It is not just a UK phenomenon, either, but one that can be observed in most developed markets. "The unit price of a gigabyte has deflated massively and that needs to be taken into account," says Gabriel Solomon, the head of European government affairs for Sweden's Ericsson. He thinks regulatory authorities have overlooked this important metric when making decisions about appropriate levels of national competition (read our special report for more from Solomon).
This all means an operator's only way to seriously boost margins is through "digital transformation," says Nordström. Shutting down old IT systems, moving resources into the cloud, closing retail outlets and investing in artificially intelligent "chatbots" to replace customer service assistants are all options for cost reduction. It is no coincidence that as Vodafone scraps data allowances, and introduces "unlimited" deals, it is taking many of those steps. Staff numbers at its UK business have fallen 13% in the last two years, to 11,525 in the last fiscal year.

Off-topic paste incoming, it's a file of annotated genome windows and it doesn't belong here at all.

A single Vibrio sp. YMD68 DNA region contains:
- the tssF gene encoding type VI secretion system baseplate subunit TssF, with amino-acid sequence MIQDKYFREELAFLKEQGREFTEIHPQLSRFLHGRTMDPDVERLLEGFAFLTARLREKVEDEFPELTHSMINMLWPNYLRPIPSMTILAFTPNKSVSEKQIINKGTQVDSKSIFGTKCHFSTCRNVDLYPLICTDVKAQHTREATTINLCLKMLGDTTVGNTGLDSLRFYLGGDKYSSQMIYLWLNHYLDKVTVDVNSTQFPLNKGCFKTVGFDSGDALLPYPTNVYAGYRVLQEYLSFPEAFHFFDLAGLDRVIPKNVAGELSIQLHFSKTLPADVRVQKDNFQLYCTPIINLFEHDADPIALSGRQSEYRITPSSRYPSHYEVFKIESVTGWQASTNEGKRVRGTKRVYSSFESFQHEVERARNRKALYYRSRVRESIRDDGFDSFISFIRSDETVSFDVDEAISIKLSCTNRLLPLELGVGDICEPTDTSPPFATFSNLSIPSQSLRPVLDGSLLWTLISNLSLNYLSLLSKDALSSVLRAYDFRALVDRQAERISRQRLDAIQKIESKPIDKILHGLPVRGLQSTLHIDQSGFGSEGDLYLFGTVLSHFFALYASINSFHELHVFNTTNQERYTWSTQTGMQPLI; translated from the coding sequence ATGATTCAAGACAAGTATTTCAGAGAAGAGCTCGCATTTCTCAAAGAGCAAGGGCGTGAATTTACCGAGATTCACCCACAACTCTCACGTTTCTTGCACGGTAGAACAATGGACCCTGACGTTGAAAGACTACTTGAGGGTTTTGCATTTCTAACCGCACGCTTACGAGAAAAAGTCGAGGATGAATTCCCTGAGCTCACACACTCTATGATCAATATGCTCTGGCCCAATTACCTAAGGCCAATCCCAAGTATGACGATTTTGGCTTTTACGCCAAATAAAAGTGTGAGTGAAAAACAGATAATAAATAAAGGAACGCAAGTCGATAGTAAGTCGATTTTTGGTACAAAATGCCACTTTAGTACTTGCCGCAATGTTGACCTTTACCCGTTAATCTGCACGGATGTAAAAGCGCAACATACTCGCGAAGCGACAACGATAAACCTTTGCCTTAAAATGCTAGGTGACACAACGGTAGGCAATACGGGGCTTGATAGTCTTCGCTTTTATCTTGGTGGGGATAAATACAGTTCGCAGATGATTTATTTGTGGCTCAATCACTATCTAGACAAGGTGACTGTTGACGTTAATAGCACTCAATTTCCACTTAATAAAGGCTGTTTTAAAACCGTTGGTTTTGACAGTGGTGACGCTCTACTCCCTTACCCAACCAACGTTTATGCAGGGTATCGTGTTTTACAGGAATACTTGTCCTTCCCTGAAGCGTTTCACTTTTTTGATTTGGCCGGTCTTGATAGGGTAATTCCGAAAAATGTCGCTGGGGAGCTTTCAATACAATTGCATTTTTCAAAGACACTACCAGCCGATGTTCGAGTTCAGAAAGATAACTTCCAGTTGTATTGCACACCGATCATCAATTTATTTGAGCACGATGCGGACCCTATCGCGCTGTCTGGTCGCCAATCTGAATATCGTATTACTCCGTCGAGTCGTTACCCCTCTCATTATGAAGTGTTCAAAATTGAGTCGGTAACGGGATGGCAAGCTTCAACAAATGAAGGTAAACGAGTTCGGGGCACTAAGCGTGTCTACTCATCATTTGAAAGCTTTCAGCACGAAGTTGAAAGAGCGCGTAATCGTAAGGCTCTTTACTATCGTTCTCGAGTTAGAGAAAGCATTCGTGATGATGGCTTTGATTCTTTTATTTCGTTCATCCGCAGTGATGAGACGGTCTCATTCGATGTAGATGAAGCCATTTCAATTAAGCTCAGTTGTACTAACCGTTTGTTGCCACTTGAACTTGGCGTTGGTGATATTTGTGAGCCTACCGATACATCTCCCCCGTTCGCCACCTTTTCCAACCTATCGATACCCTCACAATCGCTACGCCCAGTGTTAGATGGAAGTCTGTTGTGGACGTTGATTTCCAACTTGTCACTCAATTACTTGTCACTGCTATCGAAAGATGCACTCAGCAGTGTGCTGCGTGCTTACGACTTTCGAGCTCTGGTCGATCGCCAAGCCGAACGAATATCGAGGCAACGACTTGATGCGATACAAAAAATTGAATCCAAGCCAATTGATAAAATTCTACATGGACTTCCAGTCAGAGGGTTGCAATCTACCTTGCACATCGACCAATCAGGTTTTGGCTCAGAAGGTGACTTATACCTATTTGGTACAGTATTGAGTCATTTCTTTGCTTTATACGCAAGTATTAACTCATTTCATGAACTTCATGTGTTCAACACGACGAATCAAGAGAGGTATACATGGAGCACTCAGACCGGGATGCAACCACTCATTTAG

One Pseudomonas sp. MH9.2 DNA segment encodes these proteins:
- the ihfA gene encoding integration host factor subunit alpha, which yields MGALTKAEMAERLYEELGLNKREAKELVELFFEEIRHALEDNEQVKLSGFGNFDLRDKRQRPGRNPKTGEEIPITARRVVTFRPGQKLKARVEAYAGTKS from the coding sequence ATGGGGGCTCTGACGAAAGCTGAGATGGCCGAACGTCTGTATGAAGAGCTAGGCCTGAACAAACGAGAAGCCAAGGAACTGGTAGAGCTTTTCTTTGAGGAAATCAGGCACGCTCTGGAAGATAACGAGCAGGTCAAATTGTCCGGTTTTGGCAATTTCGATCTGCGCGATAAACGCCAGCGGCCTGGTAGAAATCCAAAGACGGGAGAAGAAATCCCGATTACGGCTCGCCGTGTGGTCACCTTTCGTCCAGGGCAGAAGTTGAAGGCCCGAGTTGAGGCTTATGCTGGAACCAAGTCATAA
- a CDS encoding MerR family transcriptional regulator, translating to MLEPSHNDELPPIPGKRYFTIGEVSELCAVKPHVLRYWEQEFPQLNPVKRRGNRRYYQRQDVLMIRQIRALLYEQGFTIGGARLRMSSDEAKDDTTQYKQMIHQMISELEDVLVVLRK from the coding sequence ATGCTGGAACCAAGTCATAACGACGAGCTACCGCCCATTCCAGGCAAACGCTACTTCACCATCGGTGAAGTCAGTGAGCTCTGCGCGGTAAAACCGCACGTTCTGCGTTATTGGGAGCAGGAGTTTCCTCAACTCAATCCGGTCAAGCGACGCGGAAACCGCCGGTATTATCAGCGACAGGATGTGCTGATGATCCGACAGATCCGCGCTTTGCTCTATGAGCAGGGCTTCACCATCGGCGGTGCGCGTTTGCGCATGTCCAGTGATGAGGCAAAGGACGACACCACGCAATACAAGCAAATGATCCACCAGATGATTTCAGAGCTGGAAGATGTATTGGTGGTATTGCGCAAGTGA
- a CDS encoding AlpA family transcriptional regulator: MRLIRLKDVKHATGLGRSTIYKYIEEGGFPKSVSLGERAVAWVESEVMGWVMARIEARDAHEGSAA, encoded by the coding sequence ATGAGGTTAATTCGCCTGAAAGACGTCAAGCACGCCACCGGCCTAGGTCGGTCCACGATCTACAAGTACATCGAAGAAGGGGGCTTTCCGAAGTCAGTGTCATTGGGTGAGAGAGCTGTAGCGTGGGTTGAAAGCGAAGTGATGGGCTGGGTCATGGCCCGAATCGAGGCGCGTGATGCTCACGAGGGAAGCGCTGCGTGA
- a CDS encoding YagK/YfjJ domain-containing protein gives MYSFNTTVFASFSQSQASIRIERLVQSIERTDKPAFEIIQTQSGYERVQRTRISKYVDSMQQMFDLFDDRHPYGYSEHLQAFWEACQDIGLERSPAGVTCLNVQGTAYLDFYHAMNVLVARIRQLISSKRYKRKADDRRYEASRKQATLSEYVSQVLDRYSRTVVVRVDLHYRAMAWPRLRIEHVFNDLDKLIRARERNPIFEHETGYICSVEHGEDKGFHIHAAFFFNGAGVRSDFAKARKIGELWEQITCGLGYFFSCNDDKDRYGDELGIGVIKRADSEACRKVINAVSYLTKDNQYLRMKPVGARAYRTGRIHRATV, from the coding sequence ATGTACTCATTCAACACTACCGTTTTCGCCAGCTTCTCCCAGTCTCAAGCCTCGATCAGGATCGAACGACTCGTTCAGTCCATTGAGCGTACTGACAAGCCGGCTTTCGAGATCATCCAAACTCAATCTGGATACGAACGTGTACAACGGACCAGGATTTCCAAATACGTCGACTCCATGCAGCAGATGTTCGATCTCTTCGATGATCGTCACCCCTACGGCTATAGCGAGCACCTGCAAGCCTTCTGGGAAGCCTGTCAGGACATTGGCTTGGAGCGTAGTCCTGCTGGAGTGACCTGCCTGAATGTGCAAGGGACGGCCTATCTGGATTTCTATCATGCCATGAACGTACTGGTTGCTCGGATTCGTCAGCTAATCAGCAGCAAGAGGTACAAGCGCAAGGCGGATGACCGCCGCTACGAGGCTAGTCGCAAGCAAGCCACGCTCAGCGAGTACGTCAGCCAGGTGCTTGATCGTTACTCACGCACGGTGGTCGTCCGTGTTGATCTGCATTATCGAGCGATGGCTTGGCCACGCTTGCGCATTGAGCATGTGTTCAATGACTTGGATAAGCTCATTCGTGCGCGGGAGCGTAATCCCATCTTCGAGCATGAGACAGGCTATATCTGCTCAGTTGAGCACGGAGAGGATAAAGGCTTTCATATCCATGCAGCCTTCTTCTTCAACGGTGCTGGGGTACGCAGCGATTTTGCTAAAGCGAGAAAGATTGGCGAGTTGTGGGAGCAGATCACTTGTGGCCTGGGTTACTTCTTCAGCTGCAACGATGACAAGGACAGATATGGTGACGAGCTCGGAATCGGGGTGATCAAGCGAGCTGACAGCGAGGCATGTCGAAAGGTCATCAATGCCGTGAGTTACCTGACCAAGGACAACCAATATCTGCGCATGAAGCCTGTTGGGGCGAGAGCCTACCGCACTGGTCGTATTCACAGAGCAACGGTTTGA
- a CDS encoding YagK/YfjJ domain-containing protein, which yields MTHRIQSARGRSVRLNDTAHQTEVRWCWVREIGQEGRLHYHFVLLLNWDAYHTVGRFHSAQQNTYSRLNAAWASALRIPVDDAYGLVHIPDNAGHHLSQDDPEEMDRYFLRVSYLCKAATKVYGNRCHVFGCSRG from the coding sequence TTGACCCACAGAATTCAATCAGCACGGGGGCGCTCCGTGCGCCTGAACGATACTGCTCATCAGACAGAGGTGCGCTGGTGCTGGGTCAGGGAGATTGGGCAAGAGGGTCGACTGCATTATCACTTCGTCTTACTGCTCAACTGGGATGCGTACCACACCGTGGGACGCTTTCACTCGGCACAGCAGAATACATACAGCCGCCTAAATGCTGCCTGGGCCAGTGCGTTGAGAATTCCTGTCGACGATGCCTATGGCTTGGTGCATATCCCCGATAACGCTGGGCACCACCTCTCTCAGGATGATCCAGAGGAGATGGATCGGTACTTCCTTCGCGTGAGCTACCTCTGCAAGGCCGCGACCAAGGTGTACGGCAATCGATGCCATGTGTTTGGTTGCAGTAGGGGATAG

A data tsunami is now coming. Giffgaff, a UK service provider owned by Telefónica's O2 business, expects monthly data usage per UK mobile SIM to rise from 3 gigabytes this year to 45 gigabytes by 2021 and a monstrous 98 gigabytes by 2025. If this is right, then a typical customer in 2021 on Vodafone's top-end, SIM-only 5G tariff, which costs £30 ($37.60) a month, would pay just one 15th of a penny sterling for every megabyte used. For anyone looking into spectral efficiency, that's a scary thought.
- Europe's Long Walk to 5G
- Nolle: In 2017, Cost Per Bit Exceeds Revenues
- Vodafone UK Takes Wrecking Ball to 5G Market
- DT Rushes High-Priced 5G to Market for Samsung-Loving Urbanites
- Telecom Italia Cranks Up 5G With 3-City Launch
— Iain Morris, International Editor, Light Reading